But sleep does not come, as nobody trusts each other, and everyone keeps one eye open. The professor nevertheless slips brain transfer caps on Woody and the gorilla, and creeps over to a wall switch marked “600,000 volts” to plug them in. But a wide awake Woody follows behind, first snipping the cap’s electric cord, then inserting the loose wire into the professor’s shoe for a high-voltage hotfoot (depicted in some colorful animation a bit reminiscent of Max Fleischer’s electrocution gag in “Mr. Bug Goes To Town”, including the professor briefly morphing into a braying donkey). Some predictable chase hide-and-seek ensues (one good sight gag having Woody open a seemingly endless string of doors, only to find the professor’s beaten him outside, to greet him by slamming the brain transfer cap down on him). Eventually, the professor succeeds in tying Woody to the lab table. But the waiting gorilla has put up with enough. He removes his transfer cap and slams it down on the professor, then plugs the caps into the high voltage himself. Woody and the professor get the juice. As the lights come back on, the gorilla is greeted by Woody, who has acquired the professor’s hairdo and glasses, plus his personality. Outside, the professor, now possessing Woody’s topknot, flies happily through the skies uttering Woody’s laugh – until his long nose pierces and gets stuck in a flagpole for the iris out.
Mad Scientist (3/3/64), an episode of Hanna-Barbera’s “The Magilla Gorilla Show”, is, save for embellishments of the character’s unique dialog style, nearly the identical plot to Woody Woodpecker’s “Science Friction” – a mad scientist seeking to cross a bird and a gorilla through brain transfer. This mad doctor wants the bird (a pigeon), to have super strength – but gets nothing on the bird’s side as the bird flies the coop out the window. However, as with Woody’s episode, the experiment isn’t a complete failure – as Magilla flies home to Peebles’ Pet Shop under his own power. A few good gags pad out the episode: Magilla referring to the Doctor’s castle as in the style of “Early Bela Lugosi”; Magilla trying to rest in an electric chair – and getting chewed out by the doctor for wasting electricity; and Magilla reprising a Bugs Bunny gag by holding up a picture of a “screw” and a “ball” behind the Doctor in the middle of his rants.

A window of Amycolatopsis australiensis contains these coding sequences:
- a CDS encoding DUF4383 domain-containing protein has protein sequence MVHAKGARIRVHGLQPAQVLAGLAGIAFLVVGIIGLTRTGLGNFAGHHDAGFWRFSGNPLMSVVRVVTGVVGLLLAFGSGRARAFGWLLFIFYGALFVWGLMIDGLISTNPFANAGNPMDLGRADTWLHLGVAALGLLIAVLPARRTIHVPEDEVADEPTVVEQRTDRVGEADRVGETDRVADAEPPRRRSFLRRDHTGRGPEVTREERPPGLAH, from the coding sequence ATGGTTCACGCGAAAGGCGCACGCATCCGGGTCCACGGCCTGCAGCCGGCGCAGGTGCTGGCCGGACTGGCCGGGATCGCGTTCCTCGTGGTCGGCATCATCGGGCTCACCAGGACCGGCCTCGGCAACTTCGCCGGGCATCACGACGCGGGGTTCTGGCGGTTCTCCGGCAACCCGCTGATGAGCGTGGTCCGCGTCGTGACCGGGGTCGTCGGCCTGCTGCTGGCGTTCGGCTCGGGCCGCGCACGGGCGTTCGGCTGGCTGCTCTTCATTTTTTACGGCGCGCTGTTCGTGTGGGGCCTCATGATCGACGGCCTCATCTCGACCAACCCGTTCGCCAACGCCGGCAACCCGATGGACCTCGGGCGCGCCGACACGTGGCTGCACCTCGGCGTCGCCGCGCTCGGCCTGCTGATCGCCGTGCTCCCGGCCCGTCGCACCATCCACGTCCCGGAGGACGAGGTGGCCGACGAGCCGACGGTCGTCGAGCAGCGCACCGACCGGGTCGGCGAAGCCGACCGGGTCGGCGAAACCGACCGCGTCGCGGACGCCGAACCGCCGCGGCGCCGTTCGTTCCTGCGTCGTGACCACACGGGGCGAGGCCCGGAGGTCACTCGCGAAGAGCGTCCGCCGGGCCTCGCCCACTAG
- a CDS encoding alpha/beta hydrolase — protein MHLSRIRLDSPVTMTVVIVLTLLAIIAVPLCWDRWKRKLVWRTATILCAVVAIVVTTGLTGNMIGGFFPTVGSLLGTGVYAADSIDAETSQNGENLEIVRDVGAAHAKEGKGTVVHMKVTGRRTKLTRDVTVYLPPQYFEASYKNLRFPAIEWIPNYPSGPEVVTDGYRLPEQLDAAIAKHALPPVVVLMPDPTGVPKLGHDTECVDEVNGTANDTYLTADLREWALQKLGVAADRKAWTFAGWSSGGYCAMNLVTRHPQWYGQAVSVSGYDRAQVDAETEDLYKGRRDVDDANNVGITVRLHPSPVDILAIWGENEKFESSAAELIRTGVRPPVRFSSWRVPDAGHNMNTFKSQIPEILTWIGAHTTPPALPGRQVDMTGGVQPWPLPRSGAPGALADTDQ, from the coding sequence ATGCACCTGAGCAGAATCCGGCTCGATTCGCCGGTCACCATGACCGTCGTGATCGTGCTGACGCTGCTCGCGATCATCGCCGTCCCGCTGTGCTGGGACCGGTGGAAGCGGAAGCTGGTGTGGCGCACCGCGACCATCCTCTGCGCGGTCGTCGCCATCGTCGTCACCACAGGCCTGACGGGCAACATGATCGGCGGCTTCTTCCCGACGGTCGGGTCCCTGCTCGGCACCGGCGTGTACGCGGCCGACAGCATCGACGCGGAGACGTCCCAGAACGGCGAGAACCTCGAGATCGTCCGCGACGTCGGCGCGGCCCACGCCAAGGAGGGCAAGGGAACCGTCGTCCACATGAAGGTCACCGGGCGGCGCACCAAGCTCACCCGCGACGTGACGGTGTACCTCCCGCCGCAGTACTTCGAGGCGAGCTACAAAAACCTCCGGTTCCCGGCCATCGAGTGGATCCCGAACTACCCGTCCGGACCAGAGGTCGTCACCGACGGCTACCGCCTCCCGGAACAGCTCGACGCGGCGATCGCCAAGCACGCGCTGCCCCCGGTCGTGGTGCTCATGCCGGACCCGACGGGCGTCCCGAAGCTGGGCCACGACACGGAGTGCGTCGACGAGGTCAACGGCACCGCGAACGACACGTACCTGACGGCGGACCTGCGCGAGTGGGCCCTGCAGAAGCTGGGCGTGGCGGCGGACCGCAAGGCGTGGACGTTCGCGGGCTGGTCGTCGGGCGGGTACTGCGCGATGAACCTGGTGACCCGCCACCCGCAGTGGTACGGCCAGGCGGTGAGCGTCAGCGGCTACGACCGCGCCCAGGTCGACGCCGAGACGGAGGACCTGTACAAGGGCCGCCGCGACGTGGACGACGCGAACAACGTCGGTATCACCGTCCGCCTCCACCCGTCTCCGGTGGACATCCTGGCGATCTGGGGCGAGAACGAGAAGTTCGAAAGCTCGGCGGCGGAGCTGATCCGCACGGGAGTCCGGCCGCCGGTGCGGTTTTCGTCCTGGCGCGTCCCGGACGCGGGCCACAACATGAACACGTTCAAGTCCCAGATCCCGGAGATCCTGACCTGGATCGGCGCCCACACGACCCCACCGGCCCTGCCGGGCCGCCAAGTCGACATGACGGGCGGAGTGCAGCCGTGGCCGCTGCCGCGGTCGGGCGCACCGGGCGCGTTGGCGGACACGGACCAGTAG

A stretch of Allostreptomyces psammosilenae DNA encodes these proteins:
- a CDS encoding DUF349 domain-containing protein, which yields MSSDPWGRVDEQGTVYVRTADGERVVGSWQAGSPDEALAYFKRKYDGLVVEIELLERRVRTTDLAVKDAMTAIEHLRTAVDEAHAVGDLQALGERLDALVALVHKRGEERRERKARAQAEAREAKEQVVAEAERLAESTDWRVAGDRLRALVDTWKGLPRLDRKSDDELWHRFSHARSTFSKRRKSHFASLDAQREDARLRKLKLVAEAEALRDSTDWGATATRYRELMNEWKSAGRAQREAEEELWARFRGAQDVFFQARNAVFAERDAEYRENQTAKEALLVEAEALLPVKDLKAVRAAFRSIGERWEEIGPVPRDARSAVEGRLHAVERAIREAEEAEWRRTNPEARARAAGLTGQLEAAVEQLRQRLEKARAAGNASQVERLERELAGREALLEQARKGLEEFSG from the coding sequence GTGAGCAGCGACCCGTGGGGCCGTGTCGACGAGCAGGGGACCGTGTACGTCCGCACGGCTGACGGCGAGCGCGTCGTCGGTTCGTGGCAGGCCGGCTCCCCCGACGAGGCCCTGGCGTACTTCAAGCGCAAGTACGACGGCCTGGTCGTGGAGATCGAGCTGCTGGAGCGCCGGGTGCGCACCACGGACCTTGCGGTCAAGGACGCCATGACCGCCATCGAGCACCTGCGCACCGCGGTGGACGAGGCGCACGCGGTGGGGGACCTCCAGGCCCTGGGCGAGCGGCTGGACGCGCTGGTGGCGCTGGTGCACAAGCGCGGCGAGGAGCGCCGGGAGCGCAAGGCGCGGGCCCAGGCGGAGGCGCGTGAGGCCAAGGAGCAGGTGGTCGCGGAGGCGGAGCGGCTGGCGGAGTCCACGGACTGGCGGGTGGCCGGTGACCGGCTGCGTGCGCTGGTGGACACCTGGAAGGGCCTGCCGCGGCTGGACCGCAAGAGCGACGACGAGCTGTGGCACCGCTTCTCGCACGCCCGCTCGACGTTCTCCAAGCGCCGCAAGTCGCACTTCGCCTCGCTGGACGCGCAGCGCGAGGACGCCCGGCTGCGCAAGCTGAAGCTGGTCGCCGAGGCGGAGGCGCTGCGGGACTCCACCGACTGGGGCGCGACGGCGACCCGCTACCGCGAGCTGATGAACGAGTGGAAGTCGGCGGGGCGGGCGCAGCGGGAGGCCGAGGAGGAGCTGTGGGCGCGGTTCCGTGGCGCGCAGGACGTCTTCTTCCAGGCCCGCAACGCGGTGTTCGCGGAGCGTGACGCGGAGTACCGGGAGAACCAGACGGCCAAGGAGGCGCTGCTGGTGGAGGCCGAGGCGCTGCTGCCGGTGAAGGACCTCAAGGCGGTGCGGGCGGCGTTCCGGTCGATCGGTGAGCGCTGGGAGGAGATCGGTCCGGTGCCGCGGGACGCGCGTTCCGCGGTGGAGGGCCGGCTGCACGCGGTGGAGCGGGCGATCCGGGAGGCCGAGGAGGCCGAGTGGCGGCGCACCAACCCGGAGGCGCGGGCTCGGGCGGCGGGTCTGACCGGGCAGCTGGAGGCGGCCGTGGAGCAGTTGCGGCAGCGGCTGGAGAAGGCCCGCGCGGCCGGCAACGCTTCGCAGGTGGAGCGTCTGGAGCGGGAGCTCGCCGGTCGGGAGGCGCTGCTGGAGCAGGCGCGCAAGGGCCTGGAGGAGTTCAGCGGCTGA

Monster Fred (Hanna-Barbera, 9/24/64), a misnomered 5th season Halloween-themed episode of “The Flintstones”, shows some signs of the series already getting tired in its material after only a few short years, really having only enough genuine plot material for about half an episode. While early seasons of the show could produce regular laughs even from incidental dialog sequences, this episode frequently gets lost in dialog that merely fills time without delivering punch lines, and also lacks the spontaneity of facial expressions and movement exhibited by earlier episodes, as if the characters’ actions have become merely formulaic and “set in stone” on model sheets. Nevertheless, the episode attempts to present the brain transfer to end all brain transfers. After some filler exposition, the first central plot point is revealed: Fred’s reservation of an alley for the boys’ bowling night has drawn unlucky alley 13. Barney warns Fred that the last bowlers to use that alley wound up with the “bowler’s bends”, but Fred pooh poohs Barney’s worry as silly superstition. A black catasaurus crossing their path, and Fred walking under a ladder, further convince Barney that evil will befall them. At the alley, mysterious things happen. Fred’s ball hits the head pin but crumbles into dust while the pin stands. Barney’s ball zig zags inbetween the rows of pins without hitting a single one. Then Fred finally hits a strike – but the ball bounces off the back wall of the alley, ricochets upward into the sign giving the number of the alley above Fred, and back down again to conk Fred on the dome. Fred’s briefly out like a light, and when he cones to, talks in infant’s babble like a three-year old. Barney props Fred up against the wall and looks up physicians in the phone book. While a considerable amount of time is filled (or is it wasted) on a little goofy doctor who accomplishes nothing, Barney ultimately finds a phone listing for “Mad Doctors”, including a Len Frankenstone. (The “Len” reference signals a parody of the “Ben” of then-popular medical drama, Ben Casey.)